Fetterman still suffers from auditory processing disorder — a common aftereffect of a stroke — that could require him to use closed captioning in hearings, meetings and debates. It could also limit his ability to engage in the common practice of granting interviews to reporters in the halls of the Senate.

Fetterman’s sensitivity to fashion — he wears hoodies and shorts, even in the winter — emerged during the campaign trail, when Republicans cast him as someone who dresses like a teenager living in the his parents’ basement. At a campaign event for Oz, Sen. John Kennedy, R-La., jokingly told the crowd that at least Oz “wears pants.”

In the Senate, Fetterman will join the biggest club of clubs, 100 of the nation’s top insiders: millionaires, descendants and kingmakers and queenmakers. His supporters see him very well entering the Senate differently: as an outsider.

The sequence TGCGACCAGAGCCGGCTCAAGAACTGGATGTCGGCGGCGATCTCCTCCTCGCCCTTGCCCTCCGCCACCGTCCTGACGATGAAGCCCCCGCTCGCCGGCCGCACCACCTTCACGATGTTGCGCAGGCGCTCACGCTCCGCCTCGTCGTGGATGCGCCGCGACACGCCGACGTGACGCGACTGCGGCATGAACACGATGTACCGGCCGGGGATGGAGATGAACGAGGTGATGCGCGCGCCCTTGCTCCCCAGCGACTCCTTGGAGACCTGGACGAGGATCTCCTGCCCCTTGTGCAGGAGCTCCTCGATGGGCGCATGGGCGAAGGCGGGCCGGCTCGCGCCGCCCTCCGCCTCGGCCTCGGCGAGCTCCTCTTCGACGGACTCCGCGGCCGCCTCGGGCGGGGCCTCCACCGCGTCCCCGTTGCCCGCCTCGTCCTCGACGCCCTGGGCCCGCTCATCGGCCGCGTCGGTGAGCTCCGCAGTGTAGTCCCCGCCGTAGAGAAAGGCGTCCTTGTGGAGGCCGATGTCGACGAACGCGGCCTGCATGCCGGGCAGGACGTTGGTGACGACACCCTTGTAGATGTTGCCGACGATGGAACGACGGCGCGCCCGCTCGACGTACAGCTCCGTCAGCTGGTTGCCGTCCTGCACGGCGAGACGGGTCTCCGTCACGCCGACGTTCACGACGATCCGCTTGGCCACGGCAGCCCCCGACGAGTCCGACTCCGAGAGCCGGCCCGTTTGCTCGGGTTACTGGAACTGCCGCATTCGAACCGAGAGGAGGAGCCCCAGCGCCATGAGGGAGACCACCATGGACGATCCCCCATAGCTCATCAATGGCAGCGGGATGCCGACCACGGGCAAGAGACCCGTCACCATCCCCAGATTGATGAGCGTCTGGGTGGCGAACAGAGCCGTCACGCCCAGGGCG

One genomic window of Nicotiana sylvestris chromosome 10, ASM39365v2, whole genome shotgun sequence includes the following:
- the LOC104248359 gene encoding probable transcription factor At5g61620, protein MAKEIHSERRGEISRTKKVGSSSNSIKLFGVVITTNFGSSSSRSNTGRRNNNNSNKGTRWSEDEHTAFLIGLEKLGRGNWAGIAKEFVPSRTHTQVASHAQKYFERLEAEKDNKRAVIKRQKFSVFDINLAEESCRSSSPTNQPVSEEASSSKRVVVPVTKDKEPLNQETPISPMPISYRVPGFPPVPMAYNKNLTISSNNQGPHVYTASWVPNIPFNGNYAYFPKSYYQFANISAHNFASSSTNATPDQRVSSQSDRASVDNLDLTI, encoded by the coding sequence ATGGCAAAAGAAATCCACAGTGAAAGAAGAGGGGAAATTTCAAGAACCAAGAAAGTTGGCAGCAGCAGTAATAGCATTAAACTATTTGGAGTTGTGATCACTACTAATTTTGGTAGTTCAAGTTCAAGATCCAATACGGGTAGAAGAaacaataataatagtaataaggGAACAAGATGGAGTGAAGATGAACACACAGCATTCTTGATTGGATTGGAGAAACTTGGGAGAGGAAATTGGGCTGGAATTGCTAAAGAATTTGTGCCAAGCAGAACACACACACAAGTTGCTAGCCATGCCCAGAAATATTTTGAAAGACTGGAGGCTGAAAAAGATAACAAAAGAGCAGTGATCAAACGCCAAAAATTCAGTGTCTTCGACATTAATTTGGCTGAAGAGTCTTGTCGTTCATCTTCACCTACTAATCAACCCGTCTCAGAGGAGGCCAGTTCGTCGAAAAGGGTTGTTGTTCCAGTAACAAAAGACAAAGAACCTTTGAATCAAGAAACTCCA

Fetterman became something of a progressive hero without party help, drawing supporters as mayor of a satellite community of Pittsburgh. In that role, he performed same-sex marriages before they were legal and was arrested during a protest after the Pittsburgh regional healthcare giant closed a hospital in his poverty-stricken town of Braddock. .

“He’s for us – not for the big movie stars or the big people who have all the money. He’s for the little guys in Pennsylvania,” said supporter Lydia Thomas.

In a possible glimpse into his Senate tenure, Fetterman’s campaign struck a balance between insiderism and outsiderism.